Earlier this week, former House of Representatives Legislative Counsel Ward Hussey died. Ward was the chief person responsible for actual drafting of the Internal Revenue Code from at least the early 1950s through the Tax Reform Act of 1986.
That sounds like a left-handed compliment at best (then again, I'm left-handed and it's a strong part of my identity). But in fact it is a straightforward compliment. Ward was not responsible for the often stupid policies that he was charged with executing. Nor was it his job to make the Code easy for casual readers to scan (an impossible task in any event, given the microscopically variegated rules that Congress continually demanded). Rather, his main job was to get it right so that it worked technically, including when it was being read by sophisticated tax lawyers who wanted to get it wrong, to their clients' advantage, if they were left the room to do so without acting in entire bad faith. Often this involved ensuring that huge Rube Goldberg machines did in fact have all their moving parts working in sync - where the parts might include prior Rube Goldberg machines, implemented in past years' legislation, that needed to continue operating alongside the new ones.
He also had to turn vague ideas into statutory language, where the proponents hadn't properly thought through what they were doing. A classic example from just before my time, which I believe was his work (unless John Buckley, working with him, did it), involved deciding that the building rehabilitation tax credit should be drafted to require, in its definition of rehab as distinct from new construction, that three of the preexisting outer walls remain in place. As a matter of basic policy, perhaps a tax credit based on keeping three of the outer walls intact doesn't make enormous sense. But that wasn't his call. He was presented with a vague statutory concept and had to make it feasible to implement, and he did.
Think of all the different social policies that are pursued through the Internal Revenue Code, or the fantastic complexity of a cops-and-robbers realization-based income tax with taxpayer move followed by government counter-move, then taxpayer counter-counter-move (like Spy vs. Spy in accounting lingo), and one can start to understand how challenging it was for one person to be in charge of House-side drafting of absolutely everything in the tax law. Against that background, and of course with the help of his own staff (e.g., John Buckley) plus the Joint Committee on Taxation and the House and Treasury staffs, he did a fantastic job.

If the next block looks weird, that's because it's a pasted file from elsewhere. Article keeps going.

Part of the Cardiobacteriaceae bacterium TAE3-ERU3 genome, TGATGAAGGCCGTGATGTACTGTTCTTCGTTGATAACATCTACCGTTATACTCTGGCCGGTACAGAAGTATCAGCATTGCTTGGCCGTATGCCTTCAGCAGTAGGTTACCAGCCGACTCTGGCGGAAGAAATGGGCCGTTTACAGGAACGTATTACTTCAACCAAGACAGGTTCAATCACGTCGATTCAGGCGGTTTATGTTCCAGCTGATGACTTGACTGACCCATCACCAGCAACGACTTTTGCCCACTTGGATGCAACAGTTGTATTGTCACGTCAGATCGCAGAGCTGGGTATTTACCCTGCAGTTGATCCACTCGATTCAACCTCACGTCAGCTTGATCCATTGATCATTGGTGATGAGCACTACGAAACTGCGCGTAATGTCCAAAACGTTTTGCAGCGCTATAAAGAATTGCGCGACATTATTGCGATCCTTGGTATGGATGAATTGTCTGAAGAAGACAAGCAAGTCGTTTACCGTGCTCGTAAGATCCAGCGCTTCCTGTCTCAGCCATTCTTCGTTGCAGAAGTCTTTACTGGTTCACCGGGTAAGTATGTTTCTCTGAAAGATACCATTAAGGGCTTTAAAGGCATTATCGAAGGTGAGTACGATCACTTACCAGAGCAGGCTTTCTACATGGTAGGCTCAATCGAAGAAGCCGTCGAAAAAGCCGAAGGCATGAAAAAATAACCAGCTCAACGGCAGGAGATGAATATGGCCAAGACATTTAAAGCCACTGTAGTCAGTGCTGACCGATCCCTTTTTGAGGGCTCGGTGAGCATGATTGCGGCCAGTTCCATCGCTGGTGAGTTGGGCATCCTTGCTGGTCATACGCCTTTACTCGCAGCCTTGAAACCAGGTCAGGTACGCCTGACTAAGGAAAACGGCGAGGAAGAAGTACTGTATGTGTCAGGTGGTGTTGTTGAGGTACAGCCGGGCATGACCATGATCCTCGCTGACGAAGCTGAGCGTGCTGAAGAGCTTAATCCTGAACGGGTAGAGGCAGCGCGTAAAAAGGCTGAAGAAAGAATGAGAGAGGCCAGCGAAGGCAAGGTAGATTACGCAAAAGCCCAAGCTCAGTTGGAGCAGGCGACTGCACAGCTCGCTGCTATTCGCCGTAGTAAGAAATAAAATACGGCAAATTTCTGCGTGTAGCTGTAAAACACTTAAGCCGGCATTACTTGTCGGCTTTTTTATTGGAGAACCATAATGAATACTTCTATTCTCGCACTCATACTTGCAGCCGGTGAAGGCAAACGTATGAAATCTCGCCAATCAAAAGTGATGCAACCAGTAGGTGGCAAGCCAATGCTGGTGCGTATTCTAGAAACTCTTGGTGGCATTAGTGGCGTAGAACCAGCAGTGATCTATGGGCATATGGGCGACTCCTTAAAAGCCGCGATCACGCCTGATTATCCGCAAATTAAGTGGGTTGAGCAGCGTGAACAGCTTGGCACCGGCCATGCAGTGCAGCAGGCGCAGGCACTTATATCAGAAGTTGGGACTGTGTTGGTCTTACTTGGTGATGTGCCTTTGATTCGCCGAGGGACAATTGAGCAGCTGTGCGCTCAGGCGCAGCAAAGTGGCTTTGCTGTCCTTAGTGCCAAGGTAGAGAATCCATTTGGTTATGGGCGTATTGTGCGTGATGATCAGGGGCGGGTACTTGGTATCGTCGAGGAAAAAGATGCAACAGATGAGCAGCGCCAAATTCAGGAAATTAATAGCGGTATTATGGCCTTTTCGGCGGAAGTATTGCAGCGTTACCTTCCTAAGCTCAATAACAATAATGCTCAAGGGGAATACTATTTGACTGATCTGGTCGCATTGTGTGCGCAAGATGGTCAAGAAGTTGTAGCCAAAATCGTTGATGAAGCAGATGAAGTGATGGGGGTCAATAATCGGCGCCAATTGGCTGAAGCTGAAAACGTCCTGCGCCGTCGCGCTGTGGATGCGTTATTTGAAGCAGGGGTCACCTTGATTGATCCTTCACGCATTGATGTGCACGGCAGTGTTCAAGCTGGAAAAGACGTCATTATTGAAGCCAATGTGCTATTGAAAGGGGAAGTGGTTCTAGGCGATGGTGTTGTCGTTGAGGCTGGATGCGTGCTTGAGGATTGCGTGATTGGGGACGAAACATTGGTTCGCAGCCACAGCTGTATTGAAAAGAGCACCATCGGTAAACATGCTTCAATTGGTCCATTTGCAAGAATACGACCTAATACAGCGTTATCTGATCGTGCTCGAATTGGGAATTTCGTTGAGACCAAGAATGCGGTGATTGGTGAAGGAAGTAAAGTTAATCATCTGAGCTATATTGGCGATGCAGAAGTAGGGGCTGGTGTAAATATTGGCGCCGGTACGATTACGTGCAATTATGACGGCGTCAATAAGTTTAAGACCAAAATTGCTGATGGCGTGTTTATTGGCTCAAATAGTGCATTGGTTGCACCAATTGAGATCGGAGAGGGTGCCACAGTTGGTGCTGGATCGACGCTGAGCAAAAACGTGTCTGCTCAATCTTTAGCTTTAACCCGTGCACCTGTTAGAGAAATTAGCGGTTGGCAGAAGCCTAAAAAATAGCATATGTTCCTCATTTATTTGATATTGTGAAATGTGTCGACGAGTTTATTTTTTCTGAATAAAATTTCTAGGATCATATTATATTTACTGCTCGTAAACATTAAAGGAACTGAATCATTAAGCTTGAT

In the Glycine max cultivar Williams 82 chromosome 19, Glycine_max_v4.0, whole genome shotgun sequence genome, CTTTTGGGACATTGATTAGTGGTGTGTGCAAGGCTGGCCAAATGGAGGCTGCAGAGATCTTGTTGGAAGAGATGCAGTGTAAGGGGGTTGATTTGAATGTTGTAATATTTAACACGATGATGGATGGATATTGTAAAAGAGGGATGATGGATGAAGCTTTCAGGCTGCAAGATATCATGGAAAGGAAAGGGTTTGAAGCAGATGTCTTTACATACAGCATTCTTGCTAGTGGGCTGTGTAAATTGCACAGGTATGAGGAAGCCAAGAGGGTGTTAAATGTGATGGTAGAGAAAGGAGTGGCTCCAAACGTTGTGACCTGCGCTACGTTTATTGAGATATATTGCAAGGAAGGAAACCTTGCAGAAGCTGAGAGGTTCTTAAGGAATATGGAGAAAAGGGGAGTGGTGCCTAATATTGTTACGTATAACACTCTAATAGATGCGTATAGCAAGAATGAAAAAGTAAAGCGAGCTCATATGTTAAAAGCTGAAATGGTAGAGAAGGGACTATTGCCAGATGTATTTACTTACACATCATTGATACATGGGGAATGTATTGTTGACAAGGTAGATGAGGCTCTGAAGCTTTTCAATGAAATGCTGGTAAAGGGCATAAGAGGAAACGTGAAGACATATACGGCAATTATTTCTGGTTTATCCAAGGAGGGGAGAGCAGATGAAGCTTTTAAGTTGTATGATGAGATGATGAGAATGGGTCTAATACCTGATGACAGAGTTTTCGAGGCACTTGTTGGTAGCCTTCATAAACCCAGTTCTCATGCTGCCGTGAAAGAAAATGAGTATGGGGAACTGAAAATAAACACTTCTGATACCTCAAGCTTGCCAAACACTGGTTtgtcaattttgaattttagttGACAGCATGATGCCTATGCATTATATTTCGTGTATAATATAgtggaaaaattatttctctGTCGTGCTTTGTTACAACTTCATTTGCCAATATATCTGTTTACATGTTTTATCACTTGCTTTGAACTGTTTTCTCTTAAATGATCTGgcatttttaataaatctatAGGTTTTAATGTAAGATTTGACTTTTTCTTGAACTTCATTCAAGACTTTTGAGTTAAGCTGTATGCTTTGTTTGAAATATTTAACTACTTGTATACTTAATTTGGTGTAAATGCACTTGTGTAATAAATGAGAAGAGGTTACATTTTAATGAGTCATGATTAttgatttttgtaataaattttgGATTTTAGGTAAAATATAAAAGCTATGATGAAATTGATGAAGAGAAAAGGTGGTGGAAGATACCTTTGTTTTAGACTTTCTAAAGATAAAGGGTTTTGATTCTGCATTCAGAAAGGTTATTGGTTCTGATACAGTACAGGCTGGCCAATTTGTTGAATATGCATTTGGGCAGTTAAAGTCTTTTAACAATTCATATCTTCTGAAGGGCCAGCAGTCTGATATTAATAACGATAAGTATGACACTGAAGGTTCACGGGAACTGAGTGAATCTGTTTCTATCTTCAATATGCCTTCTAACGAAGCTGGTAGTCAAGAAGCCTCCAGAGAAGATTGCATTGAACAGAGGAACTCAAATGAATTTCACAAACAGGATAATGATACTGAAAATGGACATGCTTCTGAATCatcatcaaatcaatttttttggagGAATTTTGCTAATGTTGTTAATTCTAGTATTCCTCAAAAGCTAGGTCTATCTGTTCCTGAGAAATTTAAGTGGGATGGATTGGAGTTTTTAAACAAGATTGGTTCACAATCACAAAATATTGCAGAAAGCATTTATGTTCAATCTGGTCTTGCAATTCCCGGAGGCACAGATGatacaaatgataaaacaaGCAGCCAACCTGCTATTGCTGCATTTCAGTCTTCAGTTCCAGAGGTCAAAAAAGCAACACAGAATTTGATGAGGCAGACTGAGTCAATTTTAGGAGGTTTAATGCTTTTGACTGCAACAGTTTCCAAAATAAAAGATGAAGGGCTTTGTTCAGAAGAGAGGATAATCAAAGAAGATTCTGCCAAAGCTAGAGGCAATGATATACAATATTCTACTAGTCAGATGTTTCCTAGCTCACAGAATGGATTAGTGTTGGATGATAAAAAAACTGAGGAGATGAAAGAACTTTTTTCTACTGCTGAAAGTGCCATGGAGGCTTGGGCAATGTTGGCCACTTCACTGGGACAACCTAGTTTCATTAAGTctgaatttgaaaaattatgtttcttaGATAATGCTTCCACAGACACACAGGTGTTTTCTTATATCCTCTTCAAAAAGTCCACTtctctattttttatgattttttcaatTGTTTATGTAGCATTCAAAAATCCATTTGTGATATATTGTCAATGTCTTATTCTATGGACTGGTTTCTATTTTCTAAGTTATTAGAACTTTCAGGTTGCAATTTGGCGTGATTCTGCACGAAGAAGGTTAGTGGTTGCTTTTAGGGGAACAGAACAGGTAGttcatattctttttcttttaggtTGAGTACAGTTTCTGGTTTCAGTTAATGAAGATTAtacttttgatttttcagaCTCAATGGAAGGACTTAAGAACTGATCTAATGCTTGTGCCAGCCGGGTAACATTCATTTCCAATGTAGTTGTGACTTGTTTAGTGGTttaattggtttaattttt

On a more personal note, I well remember working with him on the Tax Reform Act of 1986. I was a Legislation Attorney at the Joint Committee, which I had joined just before work started on the 1986 Act, and was still perhaps a bit green behind the ears (the cliche I've chosen over "young cub.") I was warned before going to my first House drafting session: "You'd better know what you're talking about, and also try to be concise, or Ward will be all over you." It's not so much that he tested the young 'uns, as that they had to prove that they deserved his professional esteem. He knew all too well how sloppy and self-infatuated young staffers can potentially be. After the initial trial period, I felt that I had succeeded and indeed that he liked me, which was a relief.
You'd all be in there sitting around an enormous table. The JCT people, deferring as needed to the House majority staffers, would explain what something was supposed to do. He'd ask questions and listen for a while, then grab a piece of chalk and start working on a big green chalkboard, taking ideas but very much in the lead.
Somehow he reminded me of a benign Burgess Meredith (whose best-known roles to me at the time were as the Penguin in the Batman TV show and the fight manager in Rocky). I wish I could have seen him again, and I'm sorry that he is gone.